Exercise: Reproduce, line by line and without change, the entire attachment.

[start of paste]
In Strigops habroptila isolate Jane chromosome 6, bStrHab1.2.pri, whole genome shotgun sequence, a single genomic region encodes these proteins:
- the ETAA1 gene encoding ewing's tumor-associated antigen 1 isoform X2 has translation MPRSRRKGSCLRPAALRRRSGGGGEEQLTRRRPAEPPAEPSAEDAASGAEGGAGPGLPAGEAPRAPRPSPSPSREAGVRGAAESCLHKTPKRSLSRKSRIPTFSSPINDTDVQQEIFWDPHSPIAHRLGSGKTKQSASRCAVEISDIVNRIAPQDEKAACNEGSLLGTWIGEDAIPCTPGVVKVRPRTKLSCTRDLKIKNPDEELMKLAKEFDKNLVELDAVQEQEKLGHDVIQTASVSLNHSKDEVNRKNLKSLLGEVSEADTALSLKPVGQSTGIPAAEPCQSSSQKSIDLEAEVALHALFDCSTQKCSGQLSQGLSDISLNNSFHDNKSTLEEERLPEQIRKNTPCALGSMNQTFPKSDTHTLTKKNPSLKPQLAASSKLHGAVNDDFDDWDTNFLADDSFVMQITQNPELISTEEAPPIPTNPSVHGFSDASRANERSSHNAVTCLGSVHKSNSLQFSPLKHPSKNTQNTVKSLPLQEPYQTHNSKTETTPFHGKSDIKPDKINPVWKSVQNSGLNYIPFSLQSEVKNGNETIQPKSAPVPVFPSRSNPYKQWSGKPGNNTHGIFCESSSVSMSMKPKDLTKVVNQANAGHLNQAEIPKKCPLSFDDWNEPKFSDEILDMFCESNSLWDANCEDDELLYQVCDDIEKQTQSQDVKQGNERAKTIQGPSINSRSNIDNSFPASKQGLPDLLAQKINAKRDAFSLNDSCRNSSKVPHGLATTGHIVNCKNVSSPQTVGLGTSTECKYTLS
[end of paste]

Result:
In Strigops habroptila isolate Jane chromosome 6, bStrHab1.2.pri, whole genome shotgun sequence, a single genomic region encodes these proteins:
- the ETAA1 gene encoding ewing's tumor-associated antigen 1 isoform X2 has translation MPRSRRKGSCLRPAALRRRSGGGGEEQLTRRRPAEPPAEPSAEDAASGAEGGAGPGLPAGEAPRAPRPSPSPSREAGVRGAAESCLHKTPKRSLSRKSRIPTFSSPINDTDVQQEIFWDPHSPIAHRLGSGKTKQSASRCAVEISDIVNRIAPQDEKAACNEGSLLGTWIGEDAIPCTPGVVKVRPRTKLSCTRDLKIKNPDEELMKLAKEFDKNLVELDAVQEQEKLGHDVIQTASVSLNHSKDEVNRKNLKSLLGEVSEADTALSLKPVGQSTGIPAAEPCQSSSQKSIDLEAEVALHALFDCSTQKCSGQLSQGLSDISLNNSFHDNKSTLEEERLPEQIRKNTPCALGSMNQTFPKSDTHTLTKKNPSLKPQLAASSKLHGAVNDDFDDWDTNFLADDSFVMQITQNPELISTEEAPPIPTNPSVHGFSDASRANERSSHNAVTCLGSVHKSNSLQFSPLKHPSKNTQNTVKSLPLQEPYQTHNSKTETTPFHGKSDIKPDKINPVWKSVQNSGLNYIPFSLQSEVKNGNETIQPKSAPVPVFPSRSNPYKQWSGKPGNNTHGIFCESSSVSMSMKPKDLTKVVNQANAGHLNQAEIPKKCPLSFDDWNEPKFSDEILDMFCESNSLWDANCEDDELLYQVCDDIEKQTQSQDVKQGNERAKTIQGPSINSRSNIDNSFPASKQGLPDLLAQKINAKRDAFSLNDSCRNSSKVPHGLATTGHIVNCKNVSSPQTVGLGTSTECKYTLS